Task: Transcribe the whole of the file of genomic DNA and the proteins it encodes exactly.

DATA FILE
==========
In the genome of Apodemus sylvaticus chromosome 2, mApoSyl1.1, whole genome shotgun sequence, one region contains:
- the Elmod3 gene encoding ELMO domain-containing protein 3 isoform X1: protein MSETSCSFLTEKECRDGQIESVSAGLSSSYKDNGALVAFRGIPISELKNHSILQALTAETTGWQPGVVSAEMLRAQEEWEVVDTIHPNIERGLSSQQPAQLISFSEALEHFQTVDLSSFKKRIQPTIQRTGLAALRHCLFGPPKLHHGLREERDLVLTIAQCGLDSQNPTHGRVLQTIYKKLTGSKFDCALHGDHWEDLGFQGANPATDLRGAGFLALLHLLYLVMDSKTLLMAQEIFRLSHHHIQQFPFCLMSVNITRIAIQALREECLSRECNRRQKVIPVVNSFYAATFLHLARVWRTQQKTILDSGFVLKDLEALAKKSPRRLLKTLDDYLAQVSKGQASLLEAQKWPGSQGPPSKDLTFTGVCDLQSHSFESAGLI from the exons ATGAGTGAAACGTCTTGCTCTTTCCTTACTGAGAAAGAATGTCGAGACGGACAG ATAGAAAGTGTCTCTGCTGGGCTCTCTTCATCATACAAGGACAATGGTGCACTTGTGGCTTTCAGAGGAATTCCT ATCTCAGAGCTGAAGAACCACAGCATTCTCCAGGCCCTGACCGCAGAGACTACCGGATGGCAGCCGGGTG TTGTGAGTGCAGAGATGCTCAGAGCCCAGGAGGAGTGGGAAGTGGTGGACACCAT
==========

In the genome of Apodemus sylvaticus chromosome 2, mApoSyl1.1, whole genome shotgun sequence, one region contains:
- the Elmod3 gene encoding ELMO domain-containing protein 3 isoform X1: protein MSETSCSFLTEKECRDGQIESVSAGLSSSYKDNGALVAFRGIPISELKNHSILQALTAETTGWQPGVVSAEMLRAQEEWEVVDTIHPNIERGLSSQQPAQLISFSEALEHFQTVDLSSFKKRIQPTIQRTGLAALRHCLFGPPKLHHGLREERDLVLTIAQCGLDSQNPTHGRVLQTIYKKLTGSKFDCALHGDHWEDLGFQGANPATDLRGAGFLALLHLLYLVMDSKTLLMAQEIFRLSHHHIQQFPFCLMSVNITRIAIQALREECLSRECNRRQKVIPVVNSFYAATFLHLARVWRTQQKTILDSGFVLKDLEALAKKSPRRLLKTLDDYLAQVSKGQASLLEAQKWPGSQGPPSKDLTFTGVCDLQSHSFESAGLI from the exons ATGAGTGAAACGTCTTGCTCTTTCCTTACTGAGAAAGAATGTCGAGACGGACAG ATAGAAAGTGTCTCTGCTGGGCTCTCTTCATCATACAAGGACAATGGTGCACTTGTGGCTTTCAGAGGAATTCCT ATCTCAGAGCTGAAGAACCACAGCATTCTCCAGGCCCTGACCGCAGAGACTACCGGATGGCAGCCGGGTG TTGTGAGTGCAGAGATGCTCAGAGCCCAGGAGGAGTGGGAAGTGGTGGACACCAT